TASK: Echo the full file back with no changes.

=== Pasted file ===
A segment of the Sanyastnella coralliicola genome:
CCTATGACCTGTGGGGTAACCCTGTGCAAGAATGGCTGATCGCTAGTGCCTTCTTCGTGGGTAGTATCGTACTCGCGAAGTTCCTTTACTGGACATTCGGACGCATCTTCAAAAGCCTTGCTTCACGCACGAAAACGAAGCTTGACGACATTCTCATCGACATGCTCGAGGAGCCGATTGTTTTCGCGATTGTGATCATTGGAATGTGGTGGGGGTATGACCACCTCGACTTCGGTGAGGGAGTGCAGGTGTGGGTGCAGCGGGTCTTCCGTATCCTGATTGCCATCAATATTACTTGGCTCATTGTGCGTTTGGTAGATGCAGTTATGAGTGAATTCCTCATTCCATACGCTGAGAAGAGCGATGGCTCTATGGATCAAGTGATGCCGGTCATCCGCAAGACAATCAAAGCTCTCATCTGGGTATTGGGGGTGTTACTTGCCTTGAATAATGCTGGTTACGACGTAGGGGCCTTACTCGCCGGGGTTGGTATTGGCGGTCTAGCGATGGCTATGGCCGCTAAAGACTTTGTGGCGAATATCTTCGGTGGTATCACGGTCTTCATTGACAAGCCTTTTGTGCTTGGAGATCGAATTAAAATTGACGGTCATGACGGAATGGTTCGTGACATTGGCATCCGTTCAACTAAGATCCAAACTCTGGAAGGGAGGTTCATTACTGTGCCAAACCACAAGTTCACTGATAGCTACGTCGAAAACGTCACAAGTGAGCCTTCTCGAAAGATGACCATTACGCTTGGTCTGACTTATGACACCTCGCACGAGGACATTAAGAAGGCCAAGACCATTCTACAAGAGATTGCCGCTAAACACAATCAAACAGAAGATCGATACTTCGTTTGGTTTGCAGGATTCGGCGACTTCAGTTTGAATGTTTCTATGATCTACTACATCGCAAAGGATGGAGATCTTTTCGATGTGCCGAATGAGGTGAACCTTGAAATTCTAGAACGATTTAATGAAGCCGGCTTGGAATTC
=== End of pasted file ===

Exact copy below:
A segment of the Sanyastnella coralliicola genome:
CCTATGACCTGTGGGGTAACCCTGTGCAAGAATGGCTGATCGCTAGTGCCTTCTTCGTGGGTAGTATCGTACTCGCGAAGTTCCTTTACTGGACATTCGGACGCATCTTCAAAAGCCTTGCTTCACGCACGAAAACGAAGCTTGACGACATTCTCATCGACATGCTCGAGGAGCCGATTGTTTTCGCGATTGTGATCATTGGAATGTGGTGGGGGTATGACCACCTCGACTTCGGTGAGGGAGTGCAGGTGTGGGTGCAGCGGGTCTTCCGTATCCTGATTGCCATCAATATTACTTGGCTCATTGTGCGTTTGGTAGATGCAGTTATGAGTGAATTCCTCATTCCATACGCTGAGAAGAGCGATGGCTCTATGGATCAAGTGATGCCGGTCATCCGCAAGACAATCAAAGCTCTCATCTGGGTATTGGGGGTGTTACTTGCCTTGAATAATGCTGGTTACGACGTAGGGGCCTTACTCGCCGGGGTTGGTATTGGCGGTCTAGCGATGGCTATGGCCGCTAAAGACTTTGTGGCGAATATCTTCGGTGGTATCACGGTCTTCATTGACAAGCCTTTTGTGCTTGGAGATCGAATTAAAATTGACGGTCATGACGGAATGGTTCGTGACATTGGCATCCGTTCAACTAAGATCCAAACTCTGGAAGGGAGGTTCATTACTGTGCCAAACCACAAGTTCACTGATAGCTACGTCGAAAACGTCACAAGTGAGCCTTCTCGAAAGATGACCATTACGCTTGGTCTGACTTATGACACCTCGCACGAGGACATTAAGAAGGCCAAGACCATTCTACAAGAGATTGCCGCTAAACACAATCAAACAGAAGATCGATACTTCGTTTGGTTTGCAGGATTCGGCGACTTCAGTTTGAATGTTTCTATGATCTACTACATCGCAAAGGATGGAGATCTTTTCGATGTGCCGAATGAGGTGAACCTTGAAATTCTAGAACGATTTAATGAAGCCGGCTTGGAATTC